Last edited by Bedrockgames; Tuesday, 5th February, 2019 at 12:47 PM.
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  2. #92
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    Quote Originally Posted by pemerton View Post
    but based on my experience I think it takes us even further away from a "GM decides everything that occurs" approach.
    This is a mischaracterization of the style. Another straw man. Even in the approach I and others are talking about, there are times when the GM defers to a procedure or a dice roll (many of us may still believe the GM has final say on whether those outcomes fly, but they still are not simply deciding everything in the game).

  3. #93
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    Quote Originally Posted by Umbran View Post
    Many is the time when the procedure is more like, "Hm. We want to find members of this sect. Where are they likely to hang out? In this culture... maybe a teahouse? Hey, GM, we go look for a teahouse to see if we can find some members of this sect!" And, this idea is *entirely reasonable*, but the GM didn't think of it beforehand, and so there is no teahouse detailed in the campaign setting, though there are plenty of them implied. The GM has the choice of winging it, or shooting down a reasonable idea because they didn't think of it.

    This latter is, long run, a losing proposition. The players literally have more brains than the GM. They will think of things the GM hasn't considered, as the GM is one person with a day job and other things to do with their time than detail out everything to the finest detail. The GM is well-served to answer most incidents of , "Mother, may I?" with the improv technique of, "Yes, and..."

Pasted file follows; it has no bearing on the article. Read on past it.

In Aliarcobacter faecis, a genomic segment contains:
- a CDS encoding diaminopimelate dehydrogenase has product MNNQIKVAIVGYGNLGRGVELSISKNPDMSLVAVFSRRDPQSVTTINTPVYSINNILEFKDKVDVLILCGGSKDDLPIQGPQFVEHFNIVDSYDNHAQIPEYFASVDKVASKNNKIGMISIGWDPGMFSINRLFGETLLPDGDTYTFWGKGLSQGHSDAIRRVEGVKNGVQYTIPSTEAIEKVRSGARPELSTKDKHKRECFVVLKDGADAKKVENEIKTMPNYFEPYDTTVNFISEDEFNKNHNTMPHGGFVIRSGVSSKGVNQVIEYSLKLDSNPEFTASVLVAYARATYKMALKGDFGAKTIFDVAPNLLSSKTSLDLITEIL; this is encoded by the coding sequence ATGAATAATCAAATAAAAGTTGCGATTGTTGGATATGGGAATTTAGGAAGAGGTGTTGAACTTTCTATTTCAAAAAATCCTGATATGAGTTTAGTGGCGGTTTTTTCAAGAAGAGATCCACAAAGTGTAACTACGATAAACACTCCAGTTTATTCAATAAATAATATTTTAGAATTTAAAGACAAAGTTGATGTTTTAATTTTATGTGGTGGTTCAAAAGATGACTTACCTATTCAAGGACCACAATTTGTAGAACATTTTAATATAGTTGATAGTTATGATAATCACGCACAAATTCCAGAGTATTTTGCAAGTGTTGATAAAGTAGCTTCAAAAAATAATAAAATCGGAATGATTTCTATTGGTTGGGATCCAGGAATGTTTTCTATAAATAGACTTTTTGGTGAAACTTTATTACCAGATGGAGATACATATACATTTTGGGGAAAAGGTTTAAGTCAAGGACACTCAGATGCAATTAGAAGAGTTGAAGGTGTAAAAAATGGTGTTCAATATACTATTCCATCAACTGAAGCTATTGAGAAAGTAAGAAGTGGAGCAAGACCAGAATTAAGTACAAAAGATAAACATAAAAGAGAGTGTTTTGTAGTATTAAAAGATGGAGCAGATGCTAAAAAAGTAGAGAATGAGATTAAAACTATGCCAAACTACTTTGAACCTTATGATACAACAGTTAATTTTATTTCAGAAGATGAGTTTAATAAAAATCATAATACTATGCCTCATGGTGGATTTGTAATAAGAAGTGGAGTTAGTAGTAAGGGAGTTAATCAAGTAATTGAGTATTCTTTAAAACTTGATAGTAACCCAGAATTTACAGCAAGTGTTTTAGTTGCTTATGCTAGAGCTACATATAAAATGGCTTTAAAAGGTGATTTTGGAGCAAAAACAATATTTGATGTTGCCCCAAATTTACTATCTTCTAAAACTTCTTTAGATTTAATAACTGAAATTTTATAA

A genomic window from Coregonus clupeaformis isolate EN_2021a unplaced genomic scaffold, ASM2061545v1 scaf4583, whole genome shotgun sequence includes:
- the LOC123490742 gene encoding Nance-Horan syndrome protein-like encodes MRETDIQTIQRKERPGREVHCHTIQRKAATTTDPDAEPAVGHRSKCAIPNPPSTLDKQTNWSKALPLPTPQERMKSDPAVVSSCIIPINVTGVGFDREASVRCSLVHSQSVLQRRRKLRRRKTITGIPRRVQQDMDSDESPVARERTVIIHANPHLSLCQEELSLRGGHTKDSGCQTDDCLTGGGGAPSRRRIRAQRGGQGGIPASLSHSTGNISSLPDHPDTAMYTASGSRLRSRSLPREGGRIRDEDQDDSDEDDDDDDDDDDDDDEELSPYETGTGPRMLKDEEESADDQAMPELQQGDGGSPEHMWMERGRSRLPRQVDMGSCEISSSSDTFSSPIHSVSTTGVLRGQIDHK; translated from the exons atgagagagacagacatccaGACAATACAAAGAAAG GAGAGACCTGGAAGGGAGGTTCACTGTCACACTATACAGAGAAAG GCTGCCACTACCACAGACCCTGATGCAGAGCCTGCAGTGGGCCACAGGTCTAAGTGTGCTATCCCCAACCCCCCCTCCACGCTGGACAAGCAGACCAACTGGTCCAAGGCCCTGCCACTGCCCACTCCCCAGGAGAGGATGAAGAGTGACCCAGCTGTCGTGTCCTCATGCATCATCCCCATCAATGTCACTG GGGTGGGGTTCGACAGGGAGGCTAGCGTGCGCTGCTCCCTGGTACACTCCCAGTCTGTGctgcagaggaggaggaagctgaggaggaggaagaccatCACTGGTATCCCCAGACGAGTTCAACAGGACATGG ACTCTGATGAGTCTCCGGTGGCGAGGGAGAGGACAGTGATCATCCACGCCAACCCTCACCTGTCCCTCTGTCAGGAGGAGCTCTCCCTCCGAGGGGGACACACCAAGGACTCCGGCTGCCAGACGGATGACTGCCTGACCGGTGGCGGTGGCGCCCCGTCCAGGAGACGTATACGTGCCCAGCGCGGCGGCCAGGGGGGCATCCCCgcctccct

No, you're conflating two entirely different points here. The DM is not saying "No, you can't go to the teahouse", nor is he saying "No, there is no teahouse". Those two things would be examples of a DM going against the idea of "Yes, and...".

    But whether the teahouse is actually a location where the players may run into members of this sect, is a whole different matter. I could allow the players to visit the teahouse and still rule that no members of the sect are present. As a DM I am not (always) well-served to just put the sect-members whereever the players decide to go. In fact, I think this is a pretty bad idea.

    However what I could do instead, is have the players gather information at the teahouse, which may award them with a clue to where the sect is actually hiding.